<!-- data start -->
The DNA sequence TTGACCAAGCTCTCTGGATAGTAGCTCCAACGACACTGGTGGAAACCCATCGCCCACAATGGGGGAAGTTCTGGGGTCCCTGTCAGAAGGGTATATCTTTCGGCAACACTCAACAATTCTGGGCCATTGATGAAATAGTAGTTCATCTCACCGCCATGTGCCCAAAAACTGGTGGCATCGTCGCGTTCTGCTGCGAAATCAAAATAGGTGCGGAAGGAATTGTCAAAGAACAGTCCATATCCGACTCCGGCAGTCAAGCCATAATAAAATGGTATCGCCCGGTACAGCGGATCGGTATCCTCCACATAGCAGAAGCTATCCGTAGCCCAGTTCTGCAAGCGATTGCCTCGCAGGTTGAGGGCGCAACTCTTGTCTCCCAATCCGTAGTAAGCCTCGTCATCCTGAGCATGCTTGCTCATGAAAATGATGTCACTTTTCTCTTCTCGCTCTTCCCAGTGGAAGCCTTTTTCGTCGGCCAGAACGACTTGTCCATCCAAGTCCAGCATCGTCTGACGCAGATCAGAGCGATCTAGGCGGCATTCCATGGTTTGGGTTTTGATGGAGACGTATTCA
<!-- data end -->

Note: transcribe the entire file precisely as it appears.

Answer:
The DNA sequence TTGACCAAGCTCTCTGGATAGTAGCTCCAACGACACTGGTGGAAACCCATCGCCCACAATGGGGGAAGTTCTGGGGTCCCTGTCAGAAGGGTATATCTTTCGGCAACACTCAACAATTCTGGGCCATTGATGAAATAGTAGTTCATCTCACCGCCATGTGCCCAAAAACTGGTGGCATCGTCGCGTTCTGCTGCGAAATCAAAATAGGTGCGGAAGGAATTGTCAAAGAACAGTCCATATCCGACTCCGGCAGTCAAGCCATAATAAAATGGTATCGCCCGGTACAGCGGATCGGTATCCTCCACATAGCAGAAGCTATCCGTAGCCCAGTTCTGCAAGCGATTGCCTCGCAGGTTGAGGGCGCAACTCTTGTCTCCCAATCCGTAGTAAGCCTCGTCATCCTGAGCATGCTTGCTCATGAAAATGATGTCACTTTTCTCTTCTCGCTCTTCCCAGTGGAAGCCTTTTTCGTCGGCCAGAACGACTTGTCCATCCAAGTCCAGCATCGTCTGACGCAGATCAGAGCGATCTAGGCGGCATTCCATGGTTTGGGTTTTGATGGAGACGTATTCA